Skin Cancer – A Word From Marie Curie Cancer Care

Don’t get caught
out

– Marie Curie Cancer Care, NatWest and
Lloydspharmacy keeping
Britain sun safe this summer

 

This year, more than 8,000 men and
women in the
UK are likely to
be diagnosed with malignant melanoma, the most dangerous form of skin
cancer* and many could lose their lives – in 2003 it claimed the lives
of 1,817
UK people**.

 

Marie Curie Cancer Care has teamed up
with NatWest and Lloydspharmacy to raise awareness of the dangers of
sun exposure and the importance of using an SPF of 15 or above. The
‘Sun Safety – Don’t Get Caught Out Campaign’ also aims to raise funds
for pioneering skin cancer research being undertaken at the Marie Curie
Research Institute.

 

The campaign is driven through
NatWest’s sponsorship of the cricket – the NatWest International
Twenty20s and the NatWest Pro40. At these matches, sun safety booths
provide free sun cream donated by Lloydspharmacy. NatWest has already
raised close to £15,000 for Marie Curie Cancer Care in the space of
just two Twenty20 games and three One Day
Internationals.

 

Paul Collingwood, captain of the one-day squad for the series
against the
West Indies, is supporting the
campaign.

“I’m a huge fan of the work of Marie
Curie Cancer Care. Their nurses do a fantastic job and their skin
cancer research is world-class. Being outside for long periods of time
means I have to be sun safe – it’s so important not to get caught
out.”

 

Stewart Vaughan (28), captain of
Dorking FC in
Surrey, died in
April from skin cancer. He had been married to his partner Heidi Cooke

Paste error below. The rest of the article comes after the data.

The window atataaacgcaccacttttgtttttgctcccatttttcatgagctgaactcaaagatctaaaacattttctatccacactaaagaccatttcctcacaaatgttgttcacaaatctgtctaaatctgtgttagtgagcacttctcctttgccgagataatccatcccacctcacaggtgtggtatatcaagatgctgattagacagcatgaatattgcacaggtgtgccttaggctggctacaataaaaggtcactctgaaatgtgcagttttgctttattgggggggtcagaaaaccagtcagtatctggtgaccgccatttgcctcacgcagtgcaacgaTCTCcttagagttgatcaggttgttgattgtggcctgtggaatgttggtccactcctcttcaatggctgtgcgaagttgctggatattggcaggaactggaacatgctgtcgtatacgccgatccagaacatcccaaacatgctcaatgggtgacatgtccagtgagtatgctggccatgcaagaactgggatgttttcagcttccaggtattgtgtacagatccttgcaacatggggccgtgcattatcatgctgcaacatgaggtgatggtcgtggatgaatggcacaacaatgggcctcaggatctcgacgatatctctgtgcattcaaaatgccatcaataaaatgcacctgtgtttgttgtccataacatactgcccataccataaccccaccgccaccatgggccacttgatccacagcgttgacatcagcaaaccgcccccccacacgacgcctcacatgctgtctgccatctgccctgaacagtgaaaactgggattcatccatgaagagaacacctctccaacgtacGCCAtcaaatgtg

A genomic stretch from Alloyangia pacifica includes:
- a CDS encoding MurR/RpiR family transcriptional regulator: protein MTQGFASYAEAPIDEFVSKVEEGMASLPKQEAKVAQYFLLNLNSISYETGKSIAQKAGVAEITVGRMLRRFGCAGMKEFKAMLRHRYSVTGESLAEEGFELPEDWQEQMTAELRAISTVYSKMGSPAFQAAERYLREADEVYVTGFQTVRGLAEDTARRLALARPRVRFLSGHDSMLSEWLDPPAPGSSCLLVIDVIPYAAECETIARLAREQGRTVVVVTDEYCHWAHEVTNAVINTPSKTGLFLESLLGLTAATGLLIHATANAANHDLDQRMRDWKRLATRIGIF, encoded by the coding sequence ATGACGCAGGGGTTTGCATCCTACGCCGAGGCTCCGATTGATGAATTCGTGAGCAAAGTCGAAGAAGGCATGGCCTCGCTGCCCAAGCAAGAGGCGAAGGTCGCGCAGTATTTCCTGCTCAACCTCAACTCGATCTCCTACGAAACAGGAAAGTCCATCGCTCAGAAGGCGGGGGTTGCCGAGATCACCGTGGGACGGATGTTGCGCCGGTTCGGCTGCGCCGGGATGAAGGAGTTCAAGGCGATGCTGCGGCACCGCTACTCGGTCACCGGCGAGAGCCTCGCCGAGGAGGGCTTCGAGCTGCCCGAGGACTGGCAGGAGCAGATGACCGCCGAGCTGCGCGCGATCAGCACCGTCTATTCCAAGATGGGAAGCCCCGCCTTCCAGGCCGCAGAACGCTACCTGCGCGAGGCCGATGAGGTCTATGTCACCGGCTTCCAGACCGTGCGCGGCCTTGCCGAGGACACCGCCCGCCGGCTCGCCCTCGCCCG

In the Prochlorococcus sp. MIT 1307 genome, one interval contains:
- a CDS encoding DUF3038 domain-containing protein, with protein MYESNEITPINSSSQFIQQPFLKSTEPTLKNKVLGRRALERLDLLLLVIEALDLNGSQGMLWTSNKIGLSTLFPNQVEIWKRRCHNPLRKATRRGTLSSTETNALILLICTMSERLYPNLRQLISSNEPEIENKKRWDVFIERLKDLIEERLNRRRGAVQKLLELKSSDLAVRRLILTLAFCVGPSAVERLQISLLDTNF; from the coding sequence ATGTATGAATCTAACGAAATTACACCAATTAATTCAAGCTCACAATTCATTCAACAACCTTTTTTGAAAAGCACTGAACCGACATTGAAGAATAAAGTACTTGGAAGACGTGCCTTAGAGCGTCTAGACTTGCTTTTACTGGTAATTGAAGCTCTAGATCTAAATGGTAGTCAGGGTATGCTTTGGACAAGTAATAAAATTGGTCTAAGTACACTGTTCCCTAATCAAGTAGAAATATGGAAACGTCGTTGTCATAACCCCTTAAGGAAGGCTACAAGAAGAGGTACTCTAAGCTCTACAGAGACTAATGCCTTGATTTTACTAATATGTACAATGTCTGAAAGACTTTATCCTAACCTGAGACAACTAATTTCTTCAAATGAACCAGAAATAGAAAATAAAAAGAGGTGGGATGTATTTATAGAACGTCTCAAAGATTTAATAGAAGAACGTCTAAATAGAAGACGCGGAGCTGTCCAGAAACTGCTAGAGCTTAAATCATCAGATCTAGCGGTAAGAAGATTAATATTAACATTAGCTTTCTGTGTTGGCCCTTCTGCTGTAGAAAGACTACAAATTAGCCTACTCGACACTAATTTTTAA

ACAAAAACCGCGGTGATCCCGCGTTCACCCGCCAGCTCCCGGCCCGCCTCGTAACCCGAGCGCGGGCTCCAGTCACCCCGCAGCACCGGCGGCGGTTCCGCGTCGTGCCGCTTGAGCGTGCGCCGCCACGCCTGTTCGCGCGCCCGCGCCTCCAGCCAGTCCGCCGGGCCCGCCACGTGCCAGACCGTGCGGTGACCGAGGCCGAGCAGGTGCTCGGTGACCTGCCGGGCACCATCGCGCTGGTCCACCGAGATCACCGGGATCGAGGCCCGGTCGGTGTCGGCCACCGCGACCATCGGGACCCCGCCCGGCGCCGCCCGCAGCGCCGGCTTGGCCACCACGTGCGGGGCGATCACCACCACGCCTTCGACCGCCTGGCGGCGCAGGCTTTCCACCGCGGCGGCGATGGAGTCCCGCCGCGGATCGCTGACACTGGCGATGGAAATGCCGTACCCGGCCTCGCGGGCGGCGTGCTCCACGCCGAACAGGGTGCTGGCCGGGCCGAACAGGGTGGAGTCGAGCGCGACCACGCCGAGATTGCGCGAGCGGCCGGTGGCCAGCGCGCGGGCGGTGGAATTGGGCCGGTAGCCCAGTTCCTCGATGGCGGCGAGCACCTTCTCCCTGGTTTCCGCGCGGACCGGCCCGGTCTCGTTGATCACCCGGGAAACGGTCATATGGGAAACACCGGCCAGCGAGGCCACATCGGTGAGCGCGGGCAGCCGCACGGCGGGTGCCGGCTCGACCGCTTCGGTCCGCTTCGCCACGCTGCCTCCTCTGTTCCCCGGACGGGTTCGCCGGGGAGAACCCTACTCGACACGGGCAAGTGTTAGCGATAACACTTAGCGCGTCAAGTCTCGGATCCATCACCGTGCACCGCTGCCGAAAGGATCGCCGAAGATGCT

(27) of Purley, for just five weeks. Stewart was cared for at home by
the Marie Curie Community Hospice Team and
later
received nursing and medical support at
the Marie Curie unit of the
North Downs Hospital.

 

Heidi is now supporting the ‘Sun
Safety – Don’t Get Caught Out Campaign’ and is urging everyone – young
and old, sports fans and others – to wear sun
cream.

“People aren’t aware of the dangers of
the sun and therefore don’t protect themselves against it. I want to
make sure everyone knows that sun exposure comes with the risk of skin
cancer. I think people assume it will never happen to them but it
happened to my Stewart.”

 

There are some simple steps to being
sun safe this summer – it’s easy to follow Marie Curie Cancer Care’s
sun CARE code:

  • Cover up by wearing a hat, t-shirt and
    sunglasses
  • Avoid the sun between the hours of
    11am and
    3pm when it is at
    its most dangerous
  • Remember to use a minimum of SPF 15 sunscreen, apply generously
    and reapply every two hours.
  • Ensure that children are adequately protected, because their
    skin is more delicate and prone to sunburn.

 

Nick Mortimer, Superintendent
Pharmacist
at
Lloydspharmacy said: “It is an established fact that excessive exposure
to the sun will damage your skin, prematurely age it and double your
risk of developing skin cancer later in life. When you or your family
plan to spend time outside over the summer, you should always protect
your skin. That’s why Lloydspharmacy is supporting the ‘Sun Safety –
Don’t Get Caught Out’ campaign – to encourage everybody to wear high
factor sun lotion while they are out enjoying
themselves.”

* Cancer Research
UK

http://info.cancerresearchuk.org/cancerstats/incidence/commoncancers/

 

**Cancer
Research
UK,
UK Mortality,
2005

http://info.cancerresearchuk.org/cancerstats/types/melanoma/mortality/


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